What are 'The BIG 3' to look out for in your kids teeth? | DentArana
What are ‘The BIG 3’ to look out for in your kids teeth?

Whenever we meet with our younger patients there are other things DentArana looks at besides their teeth. It is important to check that they have, what we at DentArana call, The Big 3.  If there is breakdown in any of The Big 3 then an abnormal growth pattern may be established which can lead to jaws not developing correctly and crooked or overcrowded teeth.

1) Breathing through the nose at least 80% of the time

We have noses to breathe through. Breathing through our mouths long term is not healthy. The function of our noses is to warm, humidify and filter the air before it enters our lungs. For our younger patients they spend a high proportion of their 24 hours of the day sleeping. If they are not breathing through their nose during this time their tongues will be sitting low in their mouths and not resting on the roof of the mouth (palate) where they should be. This can lead to abnormal growth of the upper jaw (maxilla). If a child is not breathing through the nose, the air pressure when breathing in is different to the air pressure when breathing through the nose. This affects how the various bones in the skull develop and grow. Mouth breathing can lead to increases in the size of our adenoids and the structures inside of our noses called turbinates swelling. This can make nose breathing even more difficult. Occasionally we need the help of an Ear Nose and Throat surgeon to assess what is taking place with these structures otherwise the success of our treatment may be compromised.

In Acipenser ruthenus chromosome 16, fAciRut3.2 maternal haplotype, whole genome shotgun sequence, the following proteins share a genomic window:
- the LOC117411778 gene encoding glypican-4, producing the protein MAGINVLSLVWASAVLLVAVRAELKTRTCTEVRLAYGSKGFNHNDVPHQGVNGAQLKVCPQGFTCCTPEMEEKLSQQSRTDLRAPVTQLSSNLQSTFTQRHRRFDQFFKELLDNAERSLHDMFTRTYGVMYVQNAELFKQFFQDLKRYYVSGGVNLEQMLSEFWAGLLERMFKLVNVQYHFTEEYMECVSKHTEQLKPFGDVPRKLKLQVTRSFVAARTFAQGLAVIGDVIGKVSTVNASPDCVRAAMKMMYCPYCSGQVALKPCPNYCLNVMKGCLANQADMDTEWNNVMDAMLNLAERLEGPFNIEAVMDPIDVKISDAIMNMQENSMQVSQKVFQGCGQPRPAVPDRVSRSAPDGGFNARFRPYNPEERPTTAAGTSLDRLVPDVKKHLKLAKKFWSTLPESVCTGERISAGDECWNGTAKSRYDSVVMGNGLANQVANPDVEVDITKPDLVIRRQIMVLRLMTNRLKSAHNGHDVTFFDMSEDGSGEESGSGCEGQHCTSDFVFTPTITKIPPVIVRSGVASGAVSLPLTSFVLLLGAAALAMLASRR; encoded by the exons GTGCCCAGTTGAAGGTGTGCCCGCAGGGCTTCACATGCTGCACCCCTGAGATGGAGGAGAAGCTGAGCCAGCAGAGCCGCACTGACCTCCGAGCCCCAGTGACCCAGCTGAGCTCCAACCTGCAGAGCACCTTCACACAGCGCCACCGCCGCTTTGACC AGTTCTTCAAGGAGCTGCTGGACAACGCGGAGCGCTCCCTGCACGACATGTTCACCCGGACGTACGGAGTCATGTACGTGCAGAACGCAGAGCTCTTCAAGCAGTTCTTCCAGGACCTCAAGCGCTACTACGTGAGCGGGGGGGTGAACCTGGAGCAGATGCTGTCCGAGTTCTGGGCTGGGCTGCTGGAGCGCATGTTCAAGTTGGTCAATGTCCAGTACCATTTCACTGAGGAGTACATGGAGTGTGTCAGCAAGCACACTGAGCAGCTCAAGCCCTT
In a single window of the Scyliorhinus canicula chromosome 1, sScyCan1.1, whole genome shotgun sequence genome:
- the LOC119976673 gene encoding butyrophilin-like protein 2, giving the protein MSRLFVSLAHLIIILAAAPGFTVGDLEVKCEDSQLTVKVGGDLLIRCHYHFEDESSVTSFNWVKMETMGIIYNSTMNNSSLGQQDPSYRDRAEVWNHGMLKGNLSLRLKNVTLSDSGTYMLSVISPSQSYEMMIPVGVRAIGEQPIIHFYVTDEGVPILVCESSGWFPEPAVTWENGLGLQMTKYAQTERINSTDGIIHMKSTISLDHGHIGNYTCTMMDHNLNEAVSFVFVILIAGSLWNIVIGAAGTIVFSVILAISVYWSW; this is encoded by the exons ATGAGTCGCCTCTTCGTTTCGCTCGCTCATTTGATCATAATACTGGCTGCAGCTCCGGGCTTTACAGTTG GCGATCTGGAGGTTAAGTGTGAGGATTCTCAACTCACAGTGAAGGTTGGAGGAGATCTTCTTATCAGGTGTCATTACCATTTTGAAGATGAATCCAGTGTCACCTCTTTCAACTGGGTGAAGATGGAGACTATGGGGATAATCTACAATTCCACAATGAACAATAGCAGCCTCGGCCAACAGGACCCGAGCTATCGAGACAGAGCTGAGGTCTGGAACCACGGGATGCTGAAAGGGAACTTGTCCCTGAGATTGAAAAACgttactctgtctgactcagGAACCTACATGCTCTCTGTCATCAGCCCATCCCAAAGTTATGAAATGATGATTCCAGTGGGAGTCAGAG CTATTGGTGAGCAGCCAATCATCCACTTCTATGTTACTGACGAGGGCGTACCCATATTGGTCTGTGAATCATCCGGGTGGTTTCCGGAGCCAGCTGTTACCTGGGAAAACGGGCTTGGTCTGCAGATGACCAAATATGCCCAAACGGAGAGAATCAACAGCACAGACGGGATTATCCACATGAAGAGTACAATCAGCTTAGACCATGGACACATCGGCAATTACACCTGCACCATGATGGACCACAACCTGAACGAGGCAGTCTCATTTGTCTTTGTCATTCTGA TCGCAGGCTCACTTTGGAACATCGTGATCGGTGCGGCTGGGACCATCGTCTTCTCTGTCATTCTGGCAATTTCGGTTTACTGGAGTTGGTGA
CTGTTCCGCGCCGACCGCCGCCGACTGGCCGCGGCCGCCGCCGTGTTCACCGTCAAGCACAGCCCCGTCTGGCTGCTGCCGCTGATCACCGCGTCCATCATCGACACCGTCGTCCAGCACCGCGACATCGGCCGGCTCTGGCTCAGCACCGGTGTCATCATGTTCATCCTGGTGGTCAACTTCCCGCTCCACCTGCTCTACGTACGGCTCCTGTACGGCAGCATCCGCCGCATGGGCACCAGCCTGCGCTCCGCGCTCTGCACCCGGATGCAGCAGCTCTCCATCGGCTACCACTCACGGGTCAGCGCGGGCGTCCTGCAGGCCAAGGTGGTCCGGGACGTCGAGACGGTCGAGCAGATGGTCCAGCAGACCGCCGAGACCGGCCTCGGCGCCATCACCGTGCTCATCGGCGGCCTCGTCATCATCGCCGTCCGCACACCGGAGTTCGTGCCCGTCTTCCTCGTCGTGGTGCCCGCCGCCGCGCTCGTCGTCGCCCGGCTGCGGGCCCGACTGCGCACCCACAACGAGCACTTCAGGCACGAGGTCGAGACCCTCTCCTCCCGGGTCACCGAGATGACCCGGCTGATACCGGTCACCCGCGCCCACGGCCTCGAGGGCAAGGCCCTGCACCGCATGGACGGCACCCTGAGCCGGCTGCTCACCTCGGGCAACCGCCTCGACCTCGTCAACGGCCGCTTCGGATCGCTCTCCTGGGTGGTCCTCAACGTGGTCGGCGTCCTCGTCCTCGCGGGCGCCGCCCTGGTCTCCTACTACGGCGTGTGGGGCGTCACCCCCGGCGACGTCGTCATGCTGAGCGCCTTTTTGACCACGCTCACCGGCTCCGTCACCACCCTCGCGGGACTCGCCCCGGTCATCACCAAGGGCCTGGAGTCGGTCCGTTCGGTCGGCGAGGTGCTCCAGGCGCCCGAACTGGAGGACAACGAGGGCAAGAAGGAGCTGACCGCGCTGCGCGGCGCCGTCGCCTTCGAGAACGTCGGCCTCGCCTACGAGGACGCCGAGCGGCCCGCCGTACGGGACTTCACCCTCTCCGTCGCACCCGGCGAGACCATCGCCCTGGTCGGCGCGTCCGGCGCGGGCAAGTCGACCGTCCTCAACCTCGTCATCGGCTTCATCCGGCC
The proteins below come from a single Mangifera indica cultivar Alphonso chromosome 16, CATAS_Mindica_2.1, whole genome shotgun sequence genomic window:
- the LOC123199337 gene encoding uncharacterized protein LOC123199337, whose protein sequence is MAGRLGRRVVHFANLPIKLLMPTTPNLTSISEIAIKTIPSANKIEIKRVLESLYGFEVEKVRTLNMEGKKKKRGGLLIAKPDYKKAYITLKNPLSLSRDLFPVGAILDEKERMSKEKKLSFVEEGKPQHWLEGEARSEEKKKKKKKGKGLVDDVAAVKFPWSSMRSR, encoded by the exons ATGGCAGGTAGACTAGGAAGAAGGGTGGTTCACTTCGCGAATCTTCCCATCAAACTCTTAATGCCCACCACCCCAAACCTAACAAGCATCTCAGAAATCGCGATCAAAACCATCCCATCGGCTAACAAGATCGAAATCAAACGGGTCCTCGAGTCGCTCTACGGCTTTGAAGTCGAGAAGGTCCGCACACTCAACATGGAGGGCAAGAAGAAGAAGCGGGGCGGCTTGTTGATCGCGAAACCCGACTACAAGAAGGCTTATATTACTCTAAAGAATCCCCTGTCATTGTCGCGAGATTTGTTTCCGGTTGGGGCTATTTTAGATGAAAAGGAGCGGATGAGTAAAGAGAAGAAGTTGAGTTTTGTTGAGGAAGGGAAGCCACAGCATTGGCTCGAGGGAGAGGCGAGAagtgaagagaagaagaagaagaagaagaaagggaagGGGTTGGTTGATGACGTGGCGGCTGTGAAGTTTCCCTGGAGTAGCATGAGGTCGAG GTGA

2) Tongue should be sitting in the roof our mouth

Our tongues are very important in the swallowing process. Ideally, tongues should be touching the roof of our mouths during swallowing and when we breathe through our noses. During swallowing our tongues exert an outward and forward force which is compensated for by the inward force of our cheeks and lips. Correctly positioned tongues are vital to produce healthy development of our palates, jaws and teeth.

3) Lips should be together at rest and swallowing

If our lips are not touching together when we are resting this can often be a sign of mouth breathing. If our lips are apart on swallowing then our tongues are forming the seal at the front of our mouths which is called a tongue thrust. If the lower lip is trapped under the top teeth each time we swallow this can lead to the upper teeth becoming angled forwards and the lower teeth angling backwards. If the lips and tongue are not working together correctly not only can this have an effect on how our teeth grow but also forcing our jaw joints into a less than healthy position.

It is important to assess what is the cause of this and treat the cause not just the effects that abnormal growth has or is producing. The purpose of our treatment at DentArana is to establish The Big 3 and then design a plan which allows us to correct any abnormalities which may have been caused and re-establish normal facial growth as early as is possible.

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